Who needs sleep when there are deals to be had?
At Citadel Outlets in Los Angeles, which opened at 8 p.m. on Thanksgiving, the parking area for the shopping center became so full that some shoppers were being directed to park a 10-minute walk away.
At the mall, store employees were standing outside their shops yelling out offers to shoppers walking by, and some stores were trying to control crowds by letting in only a few customers at a time.
Christopher Devora, 22, who works for a drywall company, was waiting for his family outside the Coach for Men store. A first-time Black Friday shopper, he had just bought clothes for his 2-month-old son at Aeropostale at nearly 70% off and marveled at how aggressive shoppers were being.
"If you put something down for a second, someone will come and grab it," Devora said. He said that although he was seeing good deals, he planned to head home soon -- he had to be at work at 4:30 a.m. Friday.
Over at the Oaks mall in Thousand Oaks, decorated with garlands and massive Christmas wreaths tethered to the ceiling, the largest crowd was for the midnight opening of Urban Outfitters.
Five minutes before the store opened, nearly 300 people -- mainly teenagers -- were waiting outside the trendy retailer. The line snaked around the entire mall, and an additional 100 people leaned against the railing on the second floor to watch the scene from above.
Shortly before the doors opened, shoppers pulled out their smartphones to take photos and videos, and a chant of "We will rock you" broke out.
At midnight, an employee inside Urban Outfitters opened the grate in front of the doors, and the first people in line ran in one by one. The crowd booed. People stood around to see if anyone would get trampled, but slowly filtered out when no one did.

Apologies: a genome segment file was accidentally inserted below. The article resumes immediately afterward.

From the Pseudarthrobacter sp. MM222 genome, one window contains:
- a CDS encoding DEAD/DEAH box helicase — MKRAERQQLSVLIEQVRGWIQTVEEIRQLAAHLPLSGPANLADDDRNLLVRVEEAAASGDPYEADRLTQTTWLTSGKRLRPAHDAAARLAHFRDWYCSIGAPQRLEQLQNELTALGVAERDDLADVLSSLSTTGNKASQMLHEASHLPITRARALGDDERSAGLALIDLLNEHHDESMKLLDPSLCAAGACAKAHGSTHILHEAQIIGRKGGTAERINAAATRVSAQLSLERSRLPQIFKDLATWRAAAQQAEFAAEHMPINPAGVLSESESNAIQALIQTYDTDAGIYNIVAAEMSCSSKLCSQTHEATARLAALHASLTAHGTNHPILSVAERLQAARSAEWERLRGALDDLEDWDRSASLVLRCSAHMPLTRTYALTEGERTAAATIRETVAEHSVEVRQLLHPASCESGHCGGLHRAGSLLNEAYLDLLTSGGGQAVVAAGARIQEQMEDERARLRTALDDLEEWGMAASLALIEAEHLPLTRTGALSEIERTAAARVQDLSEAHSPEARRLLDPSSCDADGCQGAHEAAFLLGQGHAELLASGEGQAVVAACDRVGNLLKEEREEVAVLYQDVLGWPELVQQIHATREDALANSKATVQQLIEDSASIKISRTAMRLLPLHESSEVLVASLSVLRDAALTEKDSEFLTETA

Jessie Daniels, 16, of Agoura Hills said she had been waiting for Urban Outfitters to open since 9 p.m. Even before that, she and her friend Jillian Tragerman, 15, had already shopped at Abercrombie and Fitch, Pacsun and Foreign Exchange, which opened earlier in the evening.
Daniels said that once she gets her shopping done at Urban Outfitters, which opened at midnight, the duo planned to head to the Westfield Topanga mall around 1 a.m.
Gino Spinelli, 49, waited with 20 other people in line at the GameStop around 10:30 p.m. He said he was looking for a PlayStation 4 and heard that the GameStop had 10 units -- good news because his 13-year-old son Nico was the ninth person in line.
Spinelli, who lives in Simi Valley, said he went to two Wal-Marts and a Target on Thursday looking for the gaming system, but they were sold out. The GameStop at the Oaks was his last resort, and he'd been waiting since about 9 p.m.
He said at first he wasn't sure he wanted a PS4, but now was set on buying the console after chasing it all day.
"My son talked me into it, really," he said. "If they don't have it, I'm going to be pissed."
Some shoppers felt conflicted about Black Friday shopping increasingly creeping into Thanksgiving.
"First, I was not happy because the opening is messing up the workers' Thanksgiving and ours too," said Ana Meijia, a nurse assistant from Highland Park who was shopping at the Macy's in Eagle Rock on Thursday night. "But then I thought I should come; otherwise everyone else is going to take the good things. I'm 50-50."
Meijia, 35, said she was looking for winter clothing and shoes for herself and her two children. This is her sixth year shopping on Black Friday, and she said she planned to go to the Camarillo Outlets on Friday.
Times staff writer Andrea Chang contributed to this report.